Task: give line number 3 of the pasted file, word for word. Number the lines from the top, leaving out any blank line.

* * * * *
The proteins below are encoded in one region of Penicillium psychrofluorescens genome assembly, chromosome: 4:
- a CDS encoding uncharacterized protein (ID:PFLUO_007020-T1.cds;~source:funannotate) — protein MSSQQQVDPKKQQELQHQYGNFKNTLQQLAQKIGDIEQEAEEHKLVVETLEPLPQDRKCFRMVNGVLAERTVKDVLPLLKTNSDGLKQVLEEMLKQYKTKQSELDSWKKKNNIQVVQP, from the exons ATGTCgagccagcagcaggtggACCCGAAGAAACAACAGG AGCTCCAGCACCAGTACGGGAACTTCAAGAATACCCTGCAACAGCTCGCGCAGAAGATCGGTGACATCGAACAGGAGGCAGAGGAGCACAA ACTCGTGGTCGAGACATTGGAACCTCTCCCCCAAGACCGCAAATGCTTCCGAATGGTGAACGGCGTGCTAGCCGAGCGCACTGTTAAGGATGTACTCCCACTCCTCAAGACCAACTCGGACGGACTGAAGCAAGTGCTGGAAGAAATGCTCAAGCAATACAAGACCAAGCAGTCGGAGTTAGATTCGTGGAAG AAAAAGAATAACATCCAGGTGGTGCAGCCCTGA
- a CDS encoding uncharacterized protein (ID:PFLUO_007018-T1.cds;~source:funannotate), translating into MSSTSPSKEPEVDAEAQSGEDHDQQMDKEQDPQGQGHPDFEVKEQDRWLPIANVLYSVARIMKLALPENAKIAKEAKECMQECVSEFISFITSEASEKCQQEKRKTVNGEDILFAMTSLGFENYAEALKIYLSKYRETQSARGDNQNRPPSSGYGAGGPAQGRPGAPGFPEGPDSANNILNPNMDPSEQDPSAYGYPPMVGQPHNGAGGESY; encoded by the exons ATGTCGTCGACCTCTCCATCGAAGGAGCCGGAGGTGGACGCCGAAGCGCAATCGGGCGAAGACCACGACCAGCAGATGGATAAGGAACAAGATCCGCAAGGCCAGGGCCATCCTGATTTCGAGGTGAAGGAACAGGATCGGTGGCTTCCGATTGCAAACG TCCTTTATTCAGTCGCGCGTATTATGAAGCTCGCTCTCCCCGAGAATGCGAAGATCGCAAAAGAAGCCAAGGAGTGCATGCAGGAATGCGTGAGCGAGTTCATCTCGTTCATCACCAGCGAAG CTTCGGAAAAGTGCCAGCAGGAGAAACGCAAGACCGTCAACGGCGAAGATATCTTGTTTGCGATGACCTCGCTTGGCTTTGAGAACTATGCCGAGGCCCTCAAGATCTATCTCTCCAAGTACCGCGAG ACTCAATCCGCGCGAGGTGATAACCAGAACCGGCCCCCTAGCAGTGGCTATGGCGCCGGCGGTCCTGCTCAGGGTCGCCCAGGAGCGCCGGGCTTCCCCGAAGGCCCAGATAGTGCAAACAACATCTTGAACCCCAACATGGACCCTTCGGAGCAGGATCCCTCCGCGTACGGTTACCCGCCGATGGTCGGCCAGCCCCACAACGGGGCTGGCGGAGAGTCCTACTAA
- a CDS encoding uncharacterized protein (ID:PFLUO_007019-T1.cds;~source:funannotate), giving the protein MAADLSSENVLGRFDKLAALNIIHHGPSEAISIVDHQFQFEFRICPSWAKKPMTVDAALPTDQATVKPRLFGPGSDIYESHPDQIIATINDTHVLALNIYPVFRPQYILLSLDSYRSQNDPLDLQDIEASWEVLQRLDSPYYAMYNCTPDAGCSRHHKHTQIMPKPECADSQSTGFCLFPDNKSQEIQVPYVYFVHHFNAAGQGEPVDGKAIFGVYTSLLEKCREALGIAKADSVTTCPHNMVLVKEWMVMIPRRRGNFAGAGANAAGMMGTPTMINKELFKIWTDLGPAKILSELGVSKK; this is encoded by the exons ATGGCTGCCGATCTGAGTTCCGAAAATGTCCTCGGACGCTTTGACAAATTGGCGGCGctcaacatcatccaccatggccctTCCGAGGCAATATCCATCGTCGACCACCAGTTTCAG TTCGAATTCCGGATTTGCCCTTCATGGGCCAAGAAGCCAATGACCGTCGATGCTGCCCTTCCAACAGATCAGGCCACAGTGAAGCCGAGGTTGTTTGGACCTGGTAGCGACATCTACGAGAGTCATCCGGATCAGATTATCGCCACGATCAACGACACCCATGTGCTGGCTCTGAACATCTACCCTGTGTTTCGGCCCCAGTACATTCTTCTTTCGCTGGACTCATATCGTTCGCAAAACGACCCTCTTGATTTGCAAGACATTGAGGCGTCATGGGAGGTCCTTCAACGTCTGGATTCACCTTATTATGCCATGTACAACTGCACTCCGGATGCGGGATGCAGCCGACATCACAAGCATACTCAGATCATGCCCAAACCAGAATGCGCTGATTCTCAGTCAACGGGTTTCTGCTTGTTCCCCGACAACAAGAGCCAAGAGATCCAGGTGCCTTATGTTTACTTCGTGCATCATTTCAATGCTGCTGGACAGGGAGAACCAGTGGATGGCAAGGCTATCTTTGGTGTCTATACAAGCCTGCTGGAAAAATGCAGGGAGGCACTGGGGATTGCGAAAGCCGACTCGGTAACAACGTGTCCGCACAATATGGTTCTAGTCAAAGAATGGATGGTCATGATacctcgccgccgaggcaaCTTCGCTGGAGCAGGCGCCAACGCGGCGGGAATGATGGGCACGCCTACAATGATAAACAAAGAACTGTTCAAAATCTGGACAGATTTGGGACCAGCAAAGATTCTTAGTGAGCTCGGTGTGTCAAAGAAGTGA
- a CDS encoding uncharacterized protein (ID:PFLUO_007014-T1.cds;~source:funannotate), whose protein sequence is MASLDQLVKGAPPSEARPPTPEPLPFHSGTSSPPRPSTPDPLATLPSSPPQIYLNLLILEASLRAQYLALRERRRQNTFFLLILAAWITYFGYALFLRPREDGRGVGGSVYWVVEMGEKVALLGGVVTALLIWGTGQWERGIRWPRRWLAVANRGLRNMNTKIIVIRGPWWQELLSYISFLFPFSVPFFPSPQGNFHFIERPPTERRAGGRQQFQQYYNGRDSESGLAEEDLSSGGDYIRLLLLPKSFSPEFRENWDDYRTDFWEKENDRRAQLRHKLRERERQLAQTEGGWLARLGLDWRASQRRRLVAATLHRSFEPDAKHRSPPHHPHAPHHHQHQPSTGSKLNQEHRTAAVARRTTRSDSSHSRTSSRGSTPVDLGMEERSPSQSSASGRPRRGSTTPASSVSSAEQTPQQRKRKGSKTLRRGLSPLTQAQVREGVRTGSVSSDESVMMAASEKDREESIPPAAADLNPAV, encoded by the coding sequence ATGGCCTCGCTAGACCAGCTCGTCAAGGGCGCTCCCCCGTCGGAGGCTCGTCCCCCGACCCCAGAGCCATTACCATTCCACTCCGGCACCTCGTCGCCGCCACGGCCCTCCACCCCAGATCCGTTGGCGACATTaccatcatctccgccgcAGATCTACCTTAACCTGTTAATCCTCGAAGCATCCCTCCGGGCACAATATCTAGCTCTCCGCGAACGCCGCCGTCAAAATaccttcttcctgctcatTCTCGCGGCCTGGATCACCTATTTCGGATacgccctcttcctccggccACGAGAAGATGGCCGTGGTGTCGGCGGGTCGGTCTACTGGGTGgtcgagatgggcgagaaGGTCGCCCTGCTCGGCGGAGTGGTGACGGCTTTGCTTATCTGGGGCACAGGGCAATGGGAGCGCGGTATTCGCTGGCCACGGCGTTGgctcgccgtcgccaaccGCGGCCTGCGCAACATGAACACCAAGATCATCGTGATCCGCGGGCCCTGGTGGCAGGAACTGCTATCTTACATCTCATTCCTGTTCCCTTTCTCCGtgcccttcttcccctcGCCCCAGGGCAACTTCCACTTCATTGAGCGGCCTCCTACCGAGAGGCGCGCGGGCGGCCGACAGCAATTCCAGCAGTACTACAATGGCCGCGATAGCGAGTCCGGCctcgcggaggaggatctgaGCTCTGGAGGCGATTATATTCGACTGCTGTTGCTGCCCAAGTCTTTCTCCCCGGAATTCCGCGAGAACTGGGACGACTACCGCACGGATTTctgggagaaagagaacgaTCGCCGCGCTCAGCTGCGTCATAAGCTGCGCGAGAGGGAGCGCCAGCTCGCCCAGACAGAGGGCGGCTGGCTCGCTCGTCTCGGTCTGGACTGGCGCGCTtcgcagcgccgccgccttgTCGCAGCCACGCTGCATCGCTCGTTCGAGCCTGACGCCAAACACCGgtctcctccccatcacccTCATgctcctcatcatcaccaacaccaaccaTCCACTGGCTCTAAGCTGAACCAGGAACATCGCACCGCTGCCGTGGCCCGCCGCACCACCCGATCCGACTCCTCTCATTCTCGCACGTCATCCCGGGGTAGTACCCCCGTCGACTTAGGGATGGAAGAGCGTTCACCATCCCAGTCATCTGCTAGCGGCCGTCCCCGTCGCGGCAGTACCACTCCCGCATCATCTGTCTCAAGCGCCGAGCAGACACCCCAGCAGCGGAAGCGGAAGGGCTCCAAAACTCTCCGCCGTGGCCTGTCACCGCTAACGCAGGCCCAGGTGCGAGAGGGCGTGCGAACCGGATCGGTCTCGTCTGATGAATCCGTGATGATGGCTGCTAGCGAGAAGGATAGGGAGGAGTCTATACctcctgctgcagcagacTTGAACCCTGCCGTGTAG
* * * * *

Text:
- a CDS encoding uncharacterized protein (ID:PFLUO_007018-T1.cds;~source:funannotate), translating into MSSTSPSKEPEVDAEAQSGEDHDQQMDKEQDPQGQGHPDFEVKEQDRWLPIANVLYSVARIMKLALPENAKIAKEAKECMQECVSEFISFITSEASEKCQQEKRKTVNGEDILFAMTSLGFENYAEALKIYLSKYRETQSARGDNQNRPPSSGYGAGGPAQGRPGAPGFPEGPDSANNILNPNMDPSEQDPSAYGYPPMVGQPHNGAGGESY; encoded by the exons ATGTCGTCGACCTCTCCATCGAAGGAGCCGGAGGTGGACGCCGAAGCGCAATCGGGCGAAGACCACGACCAGCAGATGGATAAGGAACAAGATCCGCAAGGCCAGGGCCATCCTGATTTCGAGGTGAAGGAACAGGATCGGTGGCTTCCGATTGCAAACG TCCTTTATTCAGTCGCGCGTATTATGAAGCTCGCTCTCCCCGAGAATGCGAAGATCGCAAAAGAAGCCAAGGAGTGCATGCAGGAATGCGTGAGCGAGTTCATCTCGTTCATCACCAGCGAAG CTTCGGAAAAGTGCCAGCAGGAGAAACGCAAGACCGTCAACGGCGAAGATATCTTGTTTGCGATGACCTCGCTTGGCTTTGAGAACTATGCCGAGGCCCTCAAGATCTATCTCTCCAAGTACCGCGAG ACTCAATCCGCGCGAGGTGATAACCAGAACCGGCCCCCTAGCAGTGGCTATGGCGCCGGCGGTCCTGCTCAGGGTCGCCCAGGAGCGCCGGGCTTCCCCGAAGGCCCAGATAGTGCAAACAACATCTTGAACCCCAACATGGACCCTTCGGAGCAGGATCCCTCCGCGTACGGTTACCCGCCGATGGTCGGCCAGCCCCACAACGGGGCTGGCGGAGAGTCCTACTAA